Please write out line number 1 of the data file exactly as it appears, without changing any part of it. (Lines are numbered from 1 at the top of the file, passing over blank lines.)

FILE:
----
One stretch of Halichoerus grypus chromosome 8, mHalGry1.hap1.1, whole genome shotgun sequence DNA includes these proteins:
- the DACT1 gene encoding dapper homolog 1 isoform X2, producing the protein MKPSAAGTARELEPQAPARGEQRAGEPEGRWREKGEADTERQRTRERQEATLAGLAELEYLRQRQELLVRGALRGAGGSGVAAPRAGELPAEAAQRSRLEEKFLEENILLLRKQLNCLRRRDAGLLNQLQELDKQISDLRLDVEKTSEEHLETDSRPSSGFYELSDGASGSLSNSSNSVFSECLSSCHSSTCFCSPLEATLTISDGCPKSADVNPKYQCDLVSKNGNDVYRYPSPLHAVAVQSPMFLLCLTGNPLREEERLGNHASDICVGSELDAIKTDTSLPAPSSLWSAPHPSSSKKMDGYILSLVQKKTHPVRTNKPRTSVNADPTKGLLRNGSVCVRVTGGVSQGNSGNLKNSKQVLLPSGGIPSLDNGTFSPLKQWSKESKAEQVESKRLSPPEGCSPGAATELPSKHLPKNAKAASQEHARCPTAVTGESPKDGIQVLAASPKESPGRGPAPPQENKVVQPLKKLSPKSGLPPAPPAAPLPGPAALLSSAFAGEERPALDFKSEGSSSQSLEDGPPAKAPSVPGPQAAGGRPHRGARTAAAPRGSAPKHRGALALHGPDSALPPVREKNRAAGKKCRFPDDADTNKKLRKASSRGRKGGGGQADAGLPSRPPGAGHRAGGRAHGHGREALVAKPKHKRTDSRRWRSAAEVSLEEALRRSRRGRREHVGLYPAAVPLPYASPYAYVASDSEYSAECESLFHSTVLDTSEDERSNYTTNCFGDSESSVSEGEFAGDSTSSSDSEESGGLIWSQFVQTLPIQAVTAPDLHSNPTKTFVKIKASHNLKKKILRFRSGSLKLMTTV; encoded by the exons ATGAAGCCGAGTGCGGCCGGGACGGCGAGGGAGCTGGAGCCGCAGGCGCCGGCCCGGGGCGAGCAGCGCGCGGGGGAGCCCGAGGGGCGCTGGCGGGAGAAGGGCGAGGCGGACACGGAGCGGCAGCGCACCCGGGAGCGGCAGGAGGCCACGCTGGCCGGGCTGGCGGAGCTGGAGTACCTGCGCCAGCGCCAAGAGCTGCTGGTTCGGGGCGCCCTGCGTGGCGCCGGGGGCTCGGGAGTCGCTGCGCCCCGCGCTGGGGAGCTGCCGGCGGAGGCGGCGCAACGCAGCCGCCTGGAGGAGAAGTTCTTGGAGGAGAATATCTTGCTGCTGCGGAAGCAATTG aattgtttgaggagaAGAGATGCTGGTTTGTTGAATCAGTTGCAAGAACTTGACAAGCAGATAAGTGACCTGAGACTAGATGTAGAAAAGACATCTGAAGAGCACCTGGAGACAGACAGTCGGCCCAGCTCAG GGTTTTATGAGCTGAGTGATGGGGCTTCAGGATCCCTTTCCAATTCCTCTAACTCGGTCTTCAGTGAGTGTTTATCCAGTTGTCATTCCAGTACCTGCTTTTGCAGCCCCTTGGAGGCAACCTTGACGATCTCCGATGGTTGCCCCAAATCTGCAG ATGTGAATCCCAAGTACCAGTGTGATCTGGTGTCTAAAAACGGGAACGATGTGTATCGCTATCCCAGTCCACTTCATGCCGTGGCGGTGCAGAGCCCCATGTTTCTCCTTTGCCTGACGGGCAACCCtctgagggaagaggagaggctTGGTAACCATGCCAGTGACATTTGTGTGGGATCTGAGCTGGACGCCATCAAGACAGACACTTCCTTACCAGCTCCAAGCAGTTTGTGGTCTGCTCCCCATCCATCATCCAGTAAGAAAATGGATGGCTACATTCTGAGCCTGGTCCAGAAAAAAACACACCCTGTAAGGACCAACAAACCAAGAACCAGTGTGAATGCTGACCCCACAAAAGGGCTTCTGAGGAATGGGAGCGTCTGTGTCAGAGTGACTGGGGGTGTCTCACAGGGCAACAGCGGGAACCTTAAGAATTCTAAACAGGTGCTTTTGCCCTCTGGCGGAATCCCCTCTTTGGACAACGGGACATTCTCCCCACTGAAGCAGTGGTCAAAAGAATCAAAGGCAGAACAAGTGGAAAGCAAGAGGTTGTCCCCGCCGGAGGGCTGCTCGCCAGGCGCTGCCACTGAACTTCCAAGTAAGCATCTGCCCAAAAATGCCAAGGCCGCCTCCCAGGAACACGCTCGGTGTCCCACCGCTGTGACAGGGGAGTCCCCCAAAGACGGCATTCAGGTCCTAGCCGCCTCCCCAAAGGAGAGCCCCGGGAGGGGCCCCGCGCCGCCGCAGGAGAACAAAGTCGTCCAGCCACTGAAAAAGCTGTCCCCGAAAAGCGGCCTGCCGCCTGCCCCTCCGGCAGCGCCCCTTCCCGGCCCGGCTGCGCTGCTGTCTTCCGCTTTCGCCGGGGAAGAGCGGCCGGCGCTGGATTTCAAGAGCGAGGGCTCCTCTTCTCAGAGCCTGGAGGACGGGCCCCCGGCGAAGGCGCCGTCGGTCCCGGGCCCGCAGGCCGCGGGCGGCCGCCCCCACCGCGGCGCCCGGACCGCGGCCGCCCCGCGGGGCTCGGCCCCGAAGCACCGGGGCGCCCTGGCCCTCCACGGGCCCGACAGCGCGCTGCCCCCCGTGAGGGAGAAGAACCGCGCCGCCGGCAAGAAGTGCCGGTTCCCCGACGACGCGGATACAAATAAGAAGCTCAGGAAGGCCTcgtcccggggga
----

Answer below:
One stretch of Halichoerus grypus chromosome 8, mHalGry1.hap1.1, whole genome shotgun sequence DNA includes these proteins: